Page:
John Lennon’s boyhood stamp album—including 565 stamps on more than 150 pages was on display at the Smithsonian’s National Postal Museum. The exhibition coincided with the U.S. Postal Service’s issuance of the John Lennon Forever stamp, honoring the legendary singer and songwriter. The stamp is part of the USPS’ Music Icons series.
Lennon's older cousin, Stanley Parkes, inspired the future Beatle's interest in stamp collecting and gave him the album. Lennon rubbed out Parkes’s name and address on the album’s flyleaf, replacing it with his own signature and the address at Mendips, the home he shared with his aunt Mary (“Mimi”) Smith and her husband George. Already a budding artist, Lennon sketched beards and mustaches in blue ink of the likenesses of Queen Victoria and King George VI on the album's title page. Lennon continued to collect and trade stamps for several years after receiving this album. According to Parkes, Lennon began collecting at about age 9 and actively collected stamps for several years. There is evidence throughout the album that Lennon added and removed stamps. Lennon’s handwritten notes on the flyleaf indicate the album may have contained as many as 800 stamps at some point. Currently, the album contains 565 stamps.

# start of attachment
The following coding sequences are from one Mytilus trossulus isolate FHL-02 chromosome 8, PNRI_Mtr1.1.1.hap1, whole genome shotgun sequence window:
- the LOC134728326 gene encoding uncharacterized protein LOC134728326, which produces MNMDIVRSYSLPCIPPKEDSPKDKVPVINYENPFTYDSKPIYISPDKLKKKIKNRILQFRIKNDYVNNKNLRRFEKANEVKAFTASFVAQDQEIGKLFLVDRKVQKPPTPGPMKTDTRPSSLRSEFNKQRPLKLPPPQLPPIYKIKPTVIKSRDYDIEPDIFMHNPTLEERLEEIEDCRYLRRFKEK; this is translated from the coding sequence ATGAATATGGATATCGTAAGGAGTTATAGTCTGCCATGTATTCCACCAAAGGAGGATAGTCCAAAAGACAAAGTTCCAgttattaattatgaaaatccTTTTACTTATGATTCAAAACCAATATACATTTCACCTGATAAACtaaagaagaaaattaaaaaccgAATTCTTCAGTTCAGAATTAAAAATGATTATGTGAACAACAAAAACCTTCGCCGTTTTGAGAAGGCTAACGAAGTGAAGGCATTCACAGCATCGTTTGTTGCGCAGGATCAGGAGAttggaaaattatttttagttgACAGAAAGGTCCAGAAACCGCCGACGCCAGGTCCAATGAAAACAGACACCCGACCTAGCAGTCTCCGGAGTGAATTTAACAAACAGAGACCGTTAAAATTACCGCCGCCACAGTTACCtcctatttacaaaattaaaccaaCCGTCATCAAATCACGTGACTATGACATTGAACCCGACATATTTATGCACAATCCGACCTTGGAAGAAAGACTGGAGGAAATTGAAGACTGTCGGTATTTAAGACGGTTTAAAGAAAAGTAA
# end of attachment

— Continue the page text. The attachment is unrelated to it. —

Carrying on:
John Lennon, along with Paul McCartney, George Harrison and Ringo Starr achieved superstardom as the rock and roll band, The Beatles. But before Lennon traveled the globe playing music with The Beatles, this boy from Liverpool, England saw the world in a whole different way – through stamps.
The exhibition also featured previous USPS-issued stamps that are part of the Postal Service’s Music Icon Series.